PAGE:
Are you a woman in NYC Tech and interested in participating in this series? Make sure to read the whole article…
Much has been said and written about the lack of women in the tech sector, be it as investors (or associates), founders, or in management positions at major companies. Is the problem the old boys network – or that success in technology is seen as a young man’s game? In this series, we speak with some of the top women in tech in New York as they discuss the challenges they face, the perceptions that need to be changed and the work that’s being done – or not – to help to promote women in tech.
Today we speak with Sara Nason, founder and CEO of ResistX, the nonprofit that sends text and email notifications about protests, rallies, and activist training around NYC. Currently a senior at NYU, studying Political Engagement and Attachment Theory, Sara has been able to create ResistX while staying active in college working in communications, running a radio show, and working as an editor of a journal. Active in the NYU and NYC Startup community, Sara looks to improve political engagement and how we create change for both women and men.
What’s your background and how did you develop your career as a female entrepreneur in the NYC tech ecosystem?
In addition to being the Founder & CEO of ResistX, I’m also a rising Senior at NYU’s Gallatin School of Individualized Study pursuing a concentration in Political Engagement and Attachment Theory. In terms of background, I’ve probably dipped my toes in every pool. Having such a diverse array of experiences has allowed me to be a creative problem solver and ultimately found an organization that helps individuals reconnect with their democratic processes. I was a Field Organizer for a state senate campaign, which is a foundational concept to how I approach running my organization. Because I spent so much time talking to voters and constituents, I learned how to have conversations geared towards problem-solving. I was excited by what I learned and utilized the information to create a new system that operates outside of any one environment. Because I had access to fellow college students, while being at protests myself, I was able to hear commentary from those I was surrounded by and I realized there was a need and a wish for that need to be fulfilled. As such, we’re the only push notification service working within engagement technology specifically gearing towards protests, rallies, and activist trainings.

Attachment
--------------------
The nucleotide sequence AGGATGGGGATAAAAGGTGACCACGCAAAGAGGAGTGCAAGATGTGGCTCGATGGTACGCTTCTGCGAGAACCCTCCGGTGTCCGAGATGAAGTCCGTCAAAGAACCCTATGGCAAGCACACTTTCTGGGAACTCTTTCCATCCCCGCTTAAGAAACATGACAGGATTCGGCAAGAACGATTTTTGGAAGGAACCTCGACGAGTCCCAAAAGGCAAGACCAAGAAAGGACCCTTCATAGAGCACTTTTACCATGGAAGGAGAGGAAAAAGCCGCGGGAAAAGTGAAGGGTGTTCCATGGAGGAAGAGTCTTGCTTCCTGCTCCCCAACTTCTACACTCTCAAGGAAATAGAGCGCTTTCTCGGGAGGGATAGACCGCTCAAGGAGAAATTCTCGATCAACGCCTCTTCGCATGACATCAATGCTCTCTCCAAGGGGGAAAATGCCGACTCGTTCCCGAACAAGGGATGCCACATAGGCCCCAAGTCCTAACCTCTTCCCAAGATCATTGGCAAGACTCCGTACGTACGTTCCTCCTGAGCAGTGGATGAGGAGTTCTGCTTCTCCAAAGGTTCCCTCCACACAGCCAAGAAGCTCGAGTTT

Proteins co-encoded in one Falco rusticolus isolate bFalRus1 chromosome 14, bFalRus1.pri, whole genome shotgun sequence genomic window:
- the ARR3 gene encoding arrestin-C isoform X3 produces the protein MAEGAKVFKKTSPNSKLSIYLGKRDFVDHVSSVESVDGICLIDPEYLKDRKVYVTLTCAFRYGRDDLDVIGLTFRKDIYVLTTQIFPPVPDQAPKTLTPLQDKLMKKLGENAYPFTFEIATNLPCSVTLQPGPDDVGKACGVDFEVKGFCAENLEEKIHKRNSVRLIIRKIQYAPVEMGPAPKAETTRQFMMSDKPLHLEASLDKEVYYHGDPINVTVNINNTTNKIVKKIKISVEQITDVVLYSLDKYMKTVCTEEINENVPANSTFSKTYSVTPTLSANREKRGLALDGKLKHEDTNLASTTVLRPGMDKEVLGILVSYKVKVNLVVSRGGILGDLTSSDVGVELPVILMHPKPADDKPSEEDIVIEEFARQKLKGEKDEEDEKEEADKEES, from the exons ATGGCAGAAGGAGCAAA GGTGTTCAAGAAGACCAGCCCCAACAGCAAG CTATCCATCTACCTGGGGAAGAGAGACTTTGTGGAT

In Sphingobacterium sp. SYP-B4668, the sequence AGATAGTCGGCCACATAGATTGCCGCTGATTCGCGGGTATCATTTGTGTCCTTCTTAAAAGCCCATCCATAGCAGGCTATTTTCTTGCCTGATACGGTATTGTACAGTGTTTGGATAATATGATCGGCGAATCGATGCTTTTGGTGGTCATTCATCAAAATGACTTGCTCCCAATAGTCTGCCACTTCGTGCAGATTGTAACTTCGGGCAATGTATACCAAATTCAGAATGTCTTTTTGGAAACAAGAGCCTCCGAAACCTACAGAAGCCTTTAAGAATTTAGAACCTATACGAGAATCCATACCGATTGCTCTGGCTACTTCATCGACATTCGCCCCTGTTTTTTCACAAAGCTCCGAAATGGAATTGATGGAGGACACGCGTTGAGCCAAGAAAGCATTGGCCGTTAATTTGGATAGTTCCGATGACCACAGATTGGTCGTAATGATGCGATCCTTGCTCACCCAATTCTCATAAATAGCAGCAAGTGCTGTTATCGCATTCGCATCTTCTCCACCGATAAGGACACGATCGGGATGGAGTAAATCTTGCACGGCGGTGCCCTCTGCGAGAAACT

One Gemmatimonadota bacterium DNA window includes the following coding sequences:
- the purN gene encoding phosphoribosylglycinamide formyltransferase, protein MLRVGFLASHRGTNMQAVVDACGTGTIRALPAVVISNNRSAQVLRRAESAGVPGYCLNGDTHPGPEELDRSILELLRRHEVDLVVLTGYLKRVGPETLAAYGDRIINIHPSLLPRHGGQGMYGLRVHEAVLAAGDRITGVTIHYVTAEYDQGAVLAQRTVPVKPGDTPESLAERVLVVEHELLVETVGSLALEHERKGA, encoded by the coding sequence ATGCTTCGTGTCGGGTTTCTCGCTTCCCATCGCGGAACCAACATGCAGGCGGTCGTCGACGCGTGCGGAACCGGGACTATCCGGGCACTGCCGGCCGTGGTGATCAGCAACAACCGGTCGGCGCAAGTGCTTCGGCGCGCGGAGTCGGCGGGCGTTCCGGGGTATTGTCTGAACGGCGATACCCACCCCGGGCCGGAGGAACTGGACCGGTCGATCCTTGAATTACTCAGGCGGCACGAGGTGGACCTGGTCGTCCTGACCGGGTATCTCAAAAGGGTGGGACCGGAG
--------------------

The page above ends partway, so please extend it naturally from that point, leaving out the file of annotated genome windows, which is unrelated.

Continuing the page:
What are the advantages of being a woman in tech?
One advantage that initially seems like a disadvantage is that people often take for granted my ideas or presence in a room. It’s once I am able to help lead a discussion or planning session that people understand the value of the work I do. Being underestimated is never fun, but it allows you the ability to surprise those in the room, and ultimately gain a bigger leg up. I also get to meet other women in tech whose ideas are changing the world. Being inspired and pushed by these other female entrepreneurs allows me to create better content; to look for a bigger, bluer sky; and to truly learn from those I’m around.
What can be done to further promote female entrepreneurs and women in tech in New York?
There are a lot of groups that already exist for female entrepreneurs and women in tech, but often, the bar is set high for entry. By having small gatherings, deep discussions, and open forums in apartments, libraries, and even on the sidewalk, commonalities and opportunities can be found in ways that don’t already exist. A lot of progress is being made and will continue occurring if women promote other women.
What is diversity to you and do you see it evolving in tech?